Primary neuronal cultures were prepared using mouse embryos 18 days post-coitum as previously described [44]. Astrocytic, microglial, and mixed cultures were prepared from mice at postnatal day 2. For neuronal cultures, pregnant mothers were sacrificed by an overdose of isoflurane and embryos by decapitation; for other cultures, pups were sacrificed by decapitation. For all cultures, the brains were dissected free of meninges. Cortices and hippocampi were isolated together, subsequently dissociated, and suspended in respective growth media. Neurons were grown in neurobasal-A medium supplemented with B27 Supplement (Invitrogen) and GlutaMAXI (Invitrogen). Astrocytes were grown in DMEM (Invitrogen) supplemented with 10 % FCS and 1 % penicillin/streptomycin, microglia, and mixed cultures in DMEM/F12 (Invitrogen) also supplemented with 10 % FCS and 1 % penicillin/streptomycin. To isolate astrocytes and microglia from mixed cultures, cells were trypsinized when confluency was reached until the astrocyte containing cell layer detached. To enrich astrocytes, the floating cell layer was dissociated and transferred to a new plate [45]. For microglia-enriched cultures, the floating cell layer was aspirated and replaced by fresh media as previously described [46].

Reverse transcriptase quantitative real-time PCR (RT-qPCR)

For quantification of mRNA expression levels, RNA was isolated using TRIzol (Invitrogen) and transcribed to cDNA using the SuperScript II Reverse Transcriptase Kit (Invitrogen) following the manufacturer protocols. Then, qPCR was carried out in a LightCycler96 (Roche) using the SYBR Green I Master–kit (Roche). The following primers for P2X family members and markers for specific cell types were used: P2rx1-for 5′-TAT-CCT-TGT-GGA-TGG-CAA-GG-3′, P2rx1-rev 5′-TCT-TAG-GCA-GGA-TGT-GGA-GC-3′, P2rx2-for 5′-CGT-GTG-GTA-CGT-CTT-CAT-CG-3′, P2rx2-rev 5′-TGG-CAG-GTA-GAG-CTG-TGA-AC-3′, P2rx3-for 5′-ACA-AGA-TGG-AGA-ATG-GCA-GC-3′, P2rx3-rev 5′-GCA-GGA-TGA-TGT-CAC-AGA-GAA-C-3′, P2rx4-for 5′-GAC-CAA-CAC-TTC-TCA-GCT-TGG-3′, P2rx4-rev 5′-GTG-ACG-ATC-ATG-TTG-GTC-ATG-3′, P2rx5-for 5′-GCC-TAT-ACC-AAC-ACC-ACG-ATG-3′, P2rx5-rev 5′-CTT-CAC-GCT-CAG-CAC-AGA-TG-3′, P2rx6-for 5′-GTT-AAG-GAG-CTG-GAG-AAC-CG-3′, P2rx6-rev 5′-AGG-ATG-CTC-TGG-ACA-TCT-GC-3′, P2rx7-for3 5′-CTG-GTT-TTC-GGC-ACT-GGA-3′, P2rx7-rev3 5′-CCA-AAG-TAG-GAC-AGG-GTG-GA-3′, hP2RX7-for3 5′-ATG-TCA-AGG-GCC-AAG-AAG-TC-3′, hP2RX7-rev3 5′-AGG-AAT-CGG-GGG-TGT-GTC-3′, LC_mouse Exon1-for 5′-CAC-ATG-ATC-GTC-TTT-TCC-TAC-3′, LC_mouse Ex2-rev2 5′-CCC-TCT-GTG-ACA-TTC-TCC-G-3′, LC_human Ex2-rev2 5′-TTC-TCC-ACG-ATC-TCC-TCT-T-3′, mRPL19-for 5′-GCA-TCC-TCA-TGG-AGC-ACA-T-3′, mRPL19-rev 5′-CTG-GTC-AGC-CAG-GAG-CTT-3′, GFAP-for 5′-ACC-AGC-TTA-CGG-CCA-ACA-G-3, GFAP-rev 5′-CCA-GCG-ATT-CAA-CCT-TTC-TCT-3, CathepsinS-for 5′-CCA-TTG-GGA-TCT-CTG-GAA-GAA-AA-3′, CathepsinS-rev 5′-TCA-TGC-CCA-CTT-GGT-AGG-TAT-3, Synaptophysin-for 5′-AGT-GCC-CTC-AAC-ATC-GAA-GTC-3, Synaptophysin-rev 5′-CGA-GGA-GGA-GTA-GTC-ACC-AAC-3.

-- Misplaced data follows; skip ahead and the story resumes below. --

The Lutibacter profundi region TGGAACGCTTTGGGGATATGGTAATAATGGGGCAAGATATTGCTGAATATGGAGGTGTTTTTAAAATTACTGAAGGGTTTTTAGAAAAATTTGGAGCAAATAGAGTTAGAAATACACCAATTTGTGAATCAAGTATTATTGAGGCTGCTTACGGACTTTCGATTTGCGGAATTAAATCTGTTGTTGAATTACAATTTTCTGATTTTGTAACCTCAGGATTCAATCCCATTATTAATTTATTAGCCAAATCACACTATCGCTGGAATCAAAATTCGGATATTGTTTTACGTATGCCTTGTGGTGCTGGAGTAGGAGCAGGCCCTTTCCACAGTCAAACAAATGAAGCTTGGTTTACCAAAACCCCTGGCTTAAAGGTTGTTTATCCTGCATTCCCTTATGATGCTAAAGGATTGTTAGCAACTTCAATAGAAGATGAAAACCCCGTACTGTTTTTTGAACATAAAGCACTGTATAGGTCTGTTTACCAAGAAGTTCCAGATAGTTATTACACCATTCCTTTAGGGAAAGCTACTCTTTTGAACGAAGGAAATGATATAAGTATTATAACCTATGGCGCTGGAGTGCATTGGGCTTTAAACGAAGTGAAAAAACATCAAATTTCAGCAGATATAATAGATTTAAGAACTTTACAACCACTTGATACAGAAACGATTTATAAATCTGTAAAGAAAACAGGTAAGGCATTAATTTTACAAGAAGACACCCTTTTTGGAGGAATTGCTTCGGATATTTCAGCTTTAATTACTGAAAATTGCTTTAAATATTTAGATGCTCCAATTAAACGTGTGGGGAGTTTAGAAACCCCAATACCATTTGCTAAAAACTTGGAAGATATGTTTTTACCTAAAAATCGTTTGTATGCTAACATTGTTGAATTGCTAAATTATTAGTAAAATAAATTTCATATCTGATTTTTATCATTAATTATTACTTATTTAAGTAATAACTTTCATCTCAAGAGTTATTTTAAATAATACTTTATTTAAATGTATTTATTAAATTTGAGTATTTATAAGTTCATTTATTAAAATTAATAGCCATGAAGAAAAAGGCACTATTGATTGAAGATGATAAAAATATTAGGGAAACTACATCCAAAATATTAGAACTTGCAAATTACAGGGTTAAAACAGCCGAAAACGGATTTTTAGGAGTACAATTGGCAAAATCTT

Analysis of splice variants

Splice variants were detected by nested RT-PCR with specific primer combinations for the respective splice variants (Fig. 4a, Table 1).
Table 1

RT-PCR primers used to specifically detect different P2rx7 splice variants

Primers for first PCR

Exon

Code

Sequence 5′ → 3′

Exon1-for

1

A

CGCCCCCGCTGCAGTCACTG

Exon13-rev

13

B

CGTGGAGAGATAGGGACAGCC

Exon12-for

12

E

CGTTGAAGTATGTGTCCTTTGTCG

Exon13b-rev

13b

F

TTCTTAAATAAATGAATTGAAATCAAG

Exon4-for

4

I

TGCTCTTCTGACCGGCGTTG

Exon13c-rev

13c

J

TCAGGTGCGCATACATACATG

Exon1c-for

1c

M

CACATGATCGTCTTTTCCTAC

Exon4b-rev

4b

N

TGACCATTCTCCTGGCTGAC

Exon1d-for

1d

Q

GCCCGTGAGCCACTTATGC

Exon5-rev

5

R

CCTTGTCTTGTCATATGGAAC

Primers for nested PCR

   

Exon1-for2

1

C

CCGCTGCAGTCACTGGAG

Exon13-rev2

13

D

GTCGGAGAAGTCCATCTGGGGTC

Exon12-for2

12

G

GCATGGTGGACCAGCAGCTGC

Exon13b-rev2

13/13b

H

CAGTCGTCCAGGAAGTCAGCCG

Exon9-for

9

K

GAGAACAATGTGGAAAAGCGG

Exon13c-rev2

13c

L

CATGCAGGCAAAGCACCCGTAC

Exon2-for